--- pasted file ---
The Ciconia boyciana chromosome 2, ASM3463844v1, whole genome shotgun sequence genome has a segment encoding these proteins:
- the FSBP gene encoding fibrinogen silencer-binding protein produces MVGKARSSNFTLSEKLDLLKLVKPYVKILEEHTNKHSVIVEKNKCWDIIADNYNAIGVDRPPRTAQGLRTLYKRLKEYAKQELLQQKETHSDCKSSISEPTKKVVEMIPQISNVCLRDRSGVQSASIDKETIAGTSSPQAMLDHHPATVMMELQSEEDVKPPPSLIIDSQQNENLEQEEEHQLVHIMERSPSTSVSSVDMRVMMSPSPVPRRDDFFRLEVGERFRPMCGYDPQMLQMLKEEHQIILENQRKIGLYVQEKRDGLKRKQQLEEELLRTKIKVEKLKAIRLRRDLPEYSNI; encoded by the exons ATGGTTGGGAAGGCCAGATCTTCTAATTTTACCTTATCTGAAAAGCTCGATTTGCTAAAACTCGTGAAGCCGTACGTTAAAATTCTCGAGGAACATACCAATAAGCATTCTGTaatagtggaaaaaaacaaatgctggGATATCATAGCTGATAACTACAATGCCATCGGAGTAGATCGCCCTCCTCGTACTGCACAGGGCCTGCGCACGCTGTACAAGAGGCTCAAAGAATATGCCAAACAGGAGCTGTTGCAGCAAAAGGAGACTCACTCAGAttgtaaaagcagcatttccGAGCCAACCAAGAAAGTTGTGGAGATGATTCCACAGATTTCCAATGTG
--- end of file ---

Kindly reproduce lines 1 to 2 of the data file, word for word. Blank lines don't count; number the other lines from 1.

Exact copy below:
The Ciconia boyciana chromosome 2, ASM3463844v1, whole genome shotgun sequence genome has a segment encoding these proteins:
- the FSBP gene encoding fibrinogen silencer-binding protein produces MVGKARSSNFTLSEKLDLLKLVKPYVKILEEHTNKHSVIVEKNKCWDIIADNYNAIGVDRPPRTAQGLRTLYKRLKEYAKQELLQQKETHSDCKSSISEPTKKVVEMIPQISNVCLRDRSGVQSASIDKETIAGTSSPQAMLDHHPATVMMELQSEEDVKPPPSLIIDSQQNENLEQEEEHQLVHIMERSPSTSVSSVDMRVMMSPSPVPRRDDFFRLEVGERFRPMCGYDPQMLQMLKEEHQIILENQRKIGLYVQEKRDGLKRKQQLEEELLRTKIKVEKLKAIRLRRDLPEYSNI; encoded by the exons ATGGTTGGGAAGGCCAGATCTTCTAATTTTACCTTATCTGAAAAGCTCGATTTGCTAAAACTCGTGAAGCCGTACGTTAAAATTCTCGAGGAACATACCAATAAGCATTCTGTaatagtggaaaaaaacaaatgctggGATATCATAGCTGATAACTACAATGCCATCGGAGTAGATCGCCCTCCTCGTACTGCACAGGGCCTGCGCACGCTGTACAAGAGGCTCAAAGAATATGCCAAACAGGAGCTGTTGCAGCAAAAGGAGACTCACTCAGAttgtaaaagcagcatttccGAGCCAACCAAGAAAGTTGTGGAGATGATTCCACAGATTTCCAATGTG